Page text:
Swimming Pool Design - Modern vs. Traditional
Apr 15 2013
A swimming pool can add elegance and class to your backyard, but it all rests on the design and implementation. For most people, their pools are the very core of summer as they provide constant refreshment, leisure and even a place to exercise. In swimming pool design, the most common distinction is made between the two main types: modern and traditional. When choosing whether to go for the classic or the contemporary style, it is wise to consider not just your personal preferences, but the surrounding area as well.
A traditional pool design typically involves the use of neat symmetric lines. Often, such pools encompass the standard rectangular lap pools, square or geometric pools, and the old-fashioned clean-line pools. Although more and more homeowners decide to upgrade their traditional pool designs to modern styles, about 75% of the pools built today are still on the classic side.
The traditional in-ground rectangular pool is not only aesthetically pleasing, but also very practical. It is perfect for those who plan to use their pools as a source of exercise. The customary long, straight lines are best for those who want to swim laps. If you have a huge space in your backyard and you are looking forward to being fit, a traditional pool is a great option for you. Make sure you have at least 600 square feet of free surface area to cover the traditional pool.
Reflection pools, the ones you see in parks, memorial sites, and gardens, also consist of the traditional straight lines or rectilinear shape. If you want to build a shallow pool with no fountain jets and other equipment to achieve a calm surface, the traditional pool is best for your garden. Suppressing the formation of waves is usually done by means of adding an outer basin floor, which is a little deeper than the centre.
Traditional pools are largely made from sandstone, granite and marble. Whilst the usage of these materials is relatively modern in domestic architecture, they still hold traditional values and aesthetics and are incredibly common for the more classically styled swimming pools.
Homeowners who want to inspire and show their creativity can opt for modern pool designs. As mentioned, a traditional pool comes with very clean, straight lines, but a contemporary pool can be of any style. It can be built to fit a small area, take up the whole yard, and even be integrated into the landscape. Modern pool design is simply about consuming space while blending with each and every element in the surroundings.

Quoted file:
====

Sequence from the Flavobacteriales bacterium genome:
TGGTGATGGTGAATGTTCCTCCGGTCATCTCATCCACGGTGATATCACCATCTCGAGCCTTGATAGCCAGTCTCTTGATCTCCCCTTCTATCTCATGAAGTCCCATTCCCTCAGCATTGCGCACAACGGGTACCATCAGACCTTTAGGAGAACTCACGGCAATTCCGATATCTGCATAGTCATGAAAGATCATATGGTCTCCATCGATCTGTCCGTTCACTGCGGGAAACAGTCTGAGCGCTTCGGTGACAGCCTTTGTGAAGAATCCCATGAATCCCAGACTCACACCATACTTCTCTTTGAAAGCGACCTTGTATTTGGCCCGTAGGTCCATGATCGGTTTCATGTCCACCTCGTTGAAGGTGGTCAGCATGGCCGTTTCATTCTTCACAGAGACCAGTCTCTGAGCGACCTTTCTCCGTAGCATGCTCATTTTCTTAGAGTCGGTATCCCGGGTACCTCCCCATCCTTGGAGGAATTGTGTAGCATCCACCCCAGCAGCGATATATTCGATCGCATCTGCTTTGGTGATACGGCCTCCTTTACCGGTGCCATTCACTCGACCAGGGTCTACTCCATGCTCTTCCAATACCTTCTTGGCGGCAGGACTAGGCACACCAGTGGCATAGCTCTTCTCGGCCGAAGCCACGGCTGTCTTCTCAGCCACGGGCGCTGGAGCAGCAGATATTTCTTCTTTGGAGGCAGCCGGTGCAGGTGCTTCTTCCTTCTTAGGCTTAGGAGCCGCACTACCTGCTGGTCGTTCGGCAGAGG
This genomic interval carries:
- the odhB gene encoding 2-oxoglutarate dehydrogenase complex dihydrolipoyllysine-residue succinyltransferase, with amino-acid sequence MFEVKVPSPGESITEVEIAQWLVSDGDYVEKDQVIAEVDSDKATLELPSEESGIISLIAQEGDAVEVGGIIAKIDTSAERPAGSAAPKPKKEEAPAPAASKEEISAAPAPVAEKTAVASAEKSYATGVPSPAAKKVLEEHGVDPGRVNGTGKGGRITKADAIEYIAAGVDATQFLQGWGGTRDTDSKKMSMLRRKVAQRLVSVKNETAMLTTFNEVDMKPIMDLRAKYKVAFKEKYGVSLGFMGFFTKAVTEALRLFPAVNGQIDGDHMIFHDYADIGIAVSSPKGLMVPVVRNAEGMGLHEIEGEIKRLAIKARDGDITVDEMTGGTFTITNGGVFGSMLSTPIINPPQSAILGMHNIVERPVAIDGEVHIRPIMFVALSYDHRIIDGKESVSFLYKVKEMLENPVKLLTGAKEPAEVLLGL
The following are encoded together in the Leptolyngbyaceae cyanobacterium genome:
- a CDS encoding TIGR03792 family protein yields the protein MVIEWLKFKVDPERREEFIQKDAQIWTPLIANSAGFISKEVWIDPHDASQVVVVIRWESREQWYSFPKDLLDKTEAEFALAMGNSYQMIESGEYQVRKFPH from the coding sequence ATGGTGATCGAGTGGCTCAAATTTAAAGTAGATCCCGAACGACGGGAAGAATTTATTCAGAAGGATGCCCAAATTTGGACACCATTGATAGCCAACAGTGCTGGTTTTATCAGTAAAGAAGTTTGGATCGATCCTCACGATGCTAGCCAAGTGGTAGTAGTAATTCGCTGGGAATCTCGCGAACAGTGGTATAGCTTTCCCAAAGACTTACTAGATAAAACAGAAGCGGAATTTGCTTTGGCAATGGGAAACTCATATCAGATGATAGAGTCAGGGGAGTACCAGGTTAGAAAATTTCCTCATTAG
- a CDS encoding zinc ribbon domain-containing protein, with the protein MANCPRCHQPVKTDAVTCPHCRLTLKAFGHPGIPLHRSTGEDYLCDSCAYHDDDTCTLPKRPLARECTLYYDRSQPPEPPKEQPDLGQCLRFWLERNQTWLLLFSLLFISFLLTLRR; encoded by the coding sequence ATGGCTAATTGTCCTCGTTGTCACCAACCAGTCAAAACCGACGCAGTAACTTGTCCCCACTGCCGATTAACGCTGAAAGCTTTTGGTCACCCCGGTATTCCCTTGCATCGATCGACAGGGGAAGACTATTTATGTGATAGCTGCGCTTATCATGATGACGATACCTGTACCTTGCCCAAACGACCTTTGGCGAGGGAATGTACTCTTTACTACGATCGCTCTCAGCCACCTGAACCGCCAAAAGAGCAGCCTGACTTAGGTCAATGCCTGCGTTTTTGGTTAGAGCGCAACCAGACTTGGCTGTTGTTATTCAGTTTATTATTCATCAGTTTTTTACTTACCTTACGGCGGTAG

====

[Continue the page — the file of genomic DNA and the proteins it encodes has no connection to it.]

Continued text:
Freeform pools are among the modern pools, which are incorporated into an irregularly-shaped piece of land. If you only have a small space where a traditional pool cannot fit, the freeform pool is the better choice for you. These generally have subtle curves and consist of natural features to make the viewer believe them a native part of the environment.
Another type of modern swimming pool is the Natural Pool. Many homeowners choose this kind of pool over traditional pools, which contain chlorine. A natural pool is an ecological type of modern pool design, which is created without chemicals. It only makes use of plants and other natural components. This is perfect for those who want to achieve a genuine look as it depends on the style of the neighbouring landscape. This is also great for those who are looking for a more affordable pool with minimal maintenance since there’s no need to empty and refill the pool. Depending on your type of natural pool, you may or may not need a filtration system.
Modern pools are made from a vast variety of materials, as there are so many sub-categories of what defines them. Generally speaking, metallic are used far more in modern pools than traditional. Aluminium, chrome and even zinc have been known to feature in contemporary design; but a lot of designers still like to use the more traditional materials and perhaps use them with a twist; for example granite with sparkling crystals of quartz has become popular in the last decade.
Author: Thomas Jones has been working with Falcon Pools for a number of years, since retiring from swimming pool contracting. As a designer, architect and marketer; Thomas continues to learn the complicated task of integrating a swimming pool in to its surroundings.
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